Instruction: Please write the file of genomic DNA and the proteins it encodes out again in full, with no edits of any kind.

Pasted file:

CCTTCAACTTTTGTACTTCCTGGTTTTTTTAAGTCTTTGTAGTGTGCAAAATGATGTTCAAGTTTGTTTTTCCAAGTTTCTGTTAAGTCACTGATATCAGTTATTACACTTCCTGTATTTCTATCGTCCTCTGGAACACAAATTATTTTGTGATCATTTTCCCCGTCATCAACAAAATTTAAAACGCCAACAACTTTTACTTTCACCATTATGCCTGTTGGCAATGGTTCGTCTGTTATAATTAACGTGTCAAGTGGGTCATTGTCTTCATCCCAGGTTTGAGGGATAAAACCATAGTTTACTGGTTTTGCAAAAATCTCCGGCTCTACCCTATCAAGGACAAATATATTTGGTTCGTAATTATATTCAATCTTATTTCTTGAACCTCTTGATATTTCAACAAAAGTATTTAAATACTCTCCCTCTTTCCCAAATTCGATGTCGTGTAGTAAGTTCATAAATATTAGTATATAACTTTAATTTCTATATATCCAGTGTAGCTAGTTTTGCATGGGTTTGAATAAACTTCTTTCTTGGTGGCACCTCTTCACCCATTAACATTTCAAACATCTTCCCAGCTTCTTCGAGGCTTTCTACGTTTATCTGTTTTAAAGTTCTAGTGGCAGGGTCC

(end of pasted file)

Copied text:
CCTTCAACTTTTGTACTTCCTGGTTTTTTTAAGTCTTTGTAGTGTGCAAAATGATGTTCAAGTTTGTTTTTCCAAGTTTCTGTTAAGTCACTGATATCAGTTATTACACTTCCTGTATTTCTATCGTCCTCTGGAACACAAATTATTTTGTGATCATTTTCCCCGTCATCAACAAAATTTAAAACGCCAACAACTTTTACTTTCACCATTATGCCTGTTGGCAATGGTTCGTCTGTTATAATTAACGTGTCAAGTGGGTCATTGTCTTCATCCCAGGTTTGAGGGATAAAACCATAGTTTACTGGTTTTGCAAAAATCTCCGGCTCTACCCTATCAAGGACAAATATATTTGGTTCGTAATTATATTCAATCTTATTTCTTGAACCTCTTGATATTTCAACAAAAGTATTTAAATACTCTCCCTCTTTCCCAAATTCGATGTCGTGTAGTAAGTTCATAAATATTAGTATATAACTTTAATTTCTATATATCCAGTGTAGCTAGTTTTGCATGGGTTTGAATAAACTTCTTTCTTGGTGGCACCTCTTCACCCATTAACATTTCAAACATCTTCCCAGCTTCTTCGAGGCTTTCTACGTTTATCTGTTTTAAAGTTCTAGTGGCAGGGTCC